May 16, 2018
Now that winter’s finally leaving The Mitten, it’s time to get out from under those wool sweaters and blankets and throw lighter, cooler projects in the go bag. For warm-weather stitching, a great cotton yarn is hard to beat. Breathable, durable and hypoallergenic, cotton can be worn next to the skin without aggravating sensitivities, and its easy-care fabrics get softer with every wash. Every stitch pops brilliantly, and you can find dye lots in nearly any color under the sun.
Working with 100% cotton doesn’t limit you to dishcloths and coasters. A Piece of Ewe’s line of Ella Rae Phoenix DK Prints comes in fun self-striping colorways that make adorable baby sweaters and soakers, fun summer pouch purses and more. It also works well with the Knitted Knockers prosthesis pattern.
Cotton blends beautifully with other fibers, natural and manmade. Adding wool brings more memory to the fabric while keeping cotton’s stitch definition and pilling resistance.
In the store, look for:
Sublime Eden DK (55% wool, 45% cotton)
Silk lends its shine and drape to reinforce cotton’s strength.
in the store, look for
Berroco Summer Silk (DK: 45% silk, 43% cotton, 12% nylon)
Noro Taiyo Sock (fingering: 50% cotton, 17% wool, 17% nylon, 16% silk)
Noro Taiyo (Aran: 40% cotton, 30% silk, 15% wool, 15% nylon)
Noro Kagayaki (worsted: 40% wool, 24% cotton, 18% silk, 18% viscose)
Synthetics add stretch, helping fabric keep its shape. They also lower the fabric’s weight and reduce drying time.
in the store, look for
Berroco Modern Cotton (worsted: 60% Pima cotton, 40% modal rayon)
Katia Top Rainbow (DK: 50% cotton, 50% acrylic)
Stop by A Piece of Ewe and let us help you find your perfect project for knitting through concerts-in-the-park, ball games, or the drive up north!
Use bamboo needles to keep slippery stitches in place while working.
Work a tighter gauge to create a denser fabric that’s less prone to sagging.
Take breaks and stretch hands and wrists to prevent fatigue.
Wash your swatch to predict fabric behavior and color bleeds – especially in stripes!
Split yarn and weave plies in several directions to hide ends.
Do you dream in color? We do!
Come into our yarn store from May 8th until May 14th to check out our Dream in Color Trunk Show! We have so much beautiful yarn in that we can't fit it all in one spot in the store!
Join us at A Piece Of Ewe to see Classy and Classy with Cashmere, which is worsted weight yarns. Worsted weight yarns are fairly easy to work with!
When you walk to the left room, you’ll see Everest, which is a chunky yarn, and it’s actually a very fun yarn we’ve never had in the store before. Also on the table with Everest is Cosette! This is a DK weight yarn that we’ve also never carried at the store! Both of these yarns are super squishy and soft. So amazing to feel!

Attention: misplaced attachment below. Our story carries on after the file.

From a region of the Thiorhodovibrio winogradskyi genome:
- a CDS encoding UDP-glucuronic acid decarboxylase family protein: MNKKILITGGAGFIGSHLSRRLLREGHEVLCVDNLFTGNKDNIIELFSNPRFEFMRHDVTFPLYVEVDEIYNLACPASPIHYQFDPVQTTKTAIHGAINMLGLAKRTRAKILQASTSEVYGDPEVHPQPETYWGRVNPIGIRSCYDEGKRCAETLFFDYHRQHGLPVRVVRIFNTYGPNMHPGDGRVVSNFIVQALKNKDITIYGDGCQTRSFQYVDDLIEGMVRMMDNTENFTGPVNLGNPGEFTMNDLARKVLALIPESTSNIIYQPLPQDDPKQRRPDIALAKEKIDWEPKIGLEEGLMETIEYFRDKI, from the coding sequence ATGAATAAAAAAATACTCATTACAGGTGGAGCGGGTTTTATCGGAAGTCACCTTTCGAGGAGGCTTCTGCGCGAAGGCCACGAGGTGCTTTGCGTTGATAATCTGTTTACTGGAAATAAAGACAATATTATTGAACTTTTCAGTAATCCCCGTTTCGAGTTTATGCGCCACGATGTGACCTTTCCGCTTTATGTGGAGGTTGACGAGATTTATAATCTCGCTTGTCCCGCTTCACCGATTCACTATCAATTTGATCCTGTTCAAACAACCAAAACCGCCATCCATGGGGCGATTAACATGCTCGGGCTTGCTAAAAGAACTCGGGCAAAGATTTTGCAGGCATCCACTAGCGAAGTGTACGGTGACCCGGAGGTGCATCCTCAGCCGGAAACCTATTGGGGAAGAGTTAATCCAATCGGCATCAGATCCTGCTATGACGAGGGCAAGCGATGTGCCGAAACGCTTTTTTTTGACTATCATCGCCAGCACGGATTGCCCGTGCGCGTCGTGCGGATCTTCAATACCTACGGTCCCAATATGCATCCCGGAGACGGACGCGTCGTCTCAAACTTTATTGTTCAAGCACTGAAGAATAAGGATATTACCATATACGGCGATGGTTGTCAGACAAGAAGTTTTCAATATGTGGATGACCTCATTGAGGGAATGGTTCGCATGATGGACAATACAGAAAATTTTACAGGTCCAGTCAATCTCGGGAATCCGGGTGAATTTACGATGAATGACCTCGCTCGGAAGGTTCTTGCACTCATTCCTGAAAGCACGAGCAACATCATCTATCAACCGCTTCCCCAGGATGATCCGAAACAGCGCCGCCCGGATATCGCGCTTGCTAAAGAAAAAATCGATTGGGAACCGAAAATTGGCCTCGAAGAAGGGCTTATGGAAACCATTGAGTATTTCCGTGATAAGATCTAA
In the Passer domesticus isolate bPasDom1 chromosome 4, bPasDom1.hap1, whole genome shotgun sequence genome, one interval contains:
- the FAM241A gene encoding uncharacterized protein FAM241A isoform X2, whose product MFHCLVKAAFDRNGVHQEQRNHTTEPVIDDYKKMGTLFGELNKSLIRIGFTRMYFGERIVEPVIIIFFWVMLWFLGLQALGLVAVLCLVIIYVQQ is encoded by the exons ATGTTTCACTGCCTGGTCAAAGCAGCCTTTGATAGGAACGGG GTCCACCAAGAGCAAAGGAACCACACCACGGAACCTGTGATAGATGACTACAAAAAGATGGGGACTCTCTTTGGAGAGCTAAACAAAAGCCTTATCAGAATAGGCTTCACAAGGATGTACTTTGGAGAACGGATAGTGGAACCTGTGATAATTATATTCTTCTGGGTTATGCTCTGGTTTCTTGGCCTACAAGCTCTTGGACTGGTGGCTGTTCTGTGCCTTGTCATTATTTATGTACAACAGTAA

In the middle room, where we usually keep our cotton and whatnot, you’ll find the Smooshy sock yarn, Smooshy with Cashmere, BFL sock yarn, BFL with Camel and Silk, and even some BFL Cashmere and Silk!
When you walk out of the cotton room towards the middle of the main room, we’ve cleared off a display for more Dream yarn! This display has Jilly yarn, which is a fingering lace weight yarn. We don’t usually carry lace weight yarns. We’ve also got the Jilly with Cashmere. Some of these have cashmere, and some do not. Along with the Jilly sits the Dream In Color City yarn, which is a heavy worsted weight. We kept them in the packages for now, but don’t feel forced to buy them in the package! They come separately so you can get only as much as you want.
We have plenty of yarn, and so much more than we expected! We love the variety we’ve got, and we know you will too! Stop by until Monday, May 14th to check out all the amazing Dream In Color yarns! There’s a little bit of something for everyone.
Susan soon found out that one of her friend’s nieces had a pregnant cat. Not too long after, her friend Michelle brought over two of the kittens for a lovely visit. Curious, Susan brought the orange female kitten down to Squeaky’s hiding spot in the basement. The tiny kitten climbed right into Squeaky’s hiding spot and snuggled up to Squeaky, who didn’t mind this new furry friend at all! Susan had thought she needed to get a male kitten for Squeaky instead of a female, so she brought down the male kitten and Squeaky-voiced his disapproval with a hiss. Susan gave both kittens back to Michelle because again, they were just fine on their own.
Later on, the little female kitten had no takers for adoption. Susan tried and tried to find her home. She found one, but it, later on, fell through so Susan decided to keep the sweet girl for her own. She deserved a loving home too, after all! This adorable kitten is now known as Elizabeth Grace, but you can call her Lizzie! Lizzie is full of energy and loves to climb whatever and whoever she can. She learned a new trick Susan calls the Superman, in which she runs and leaps at you with all four paws outstretched.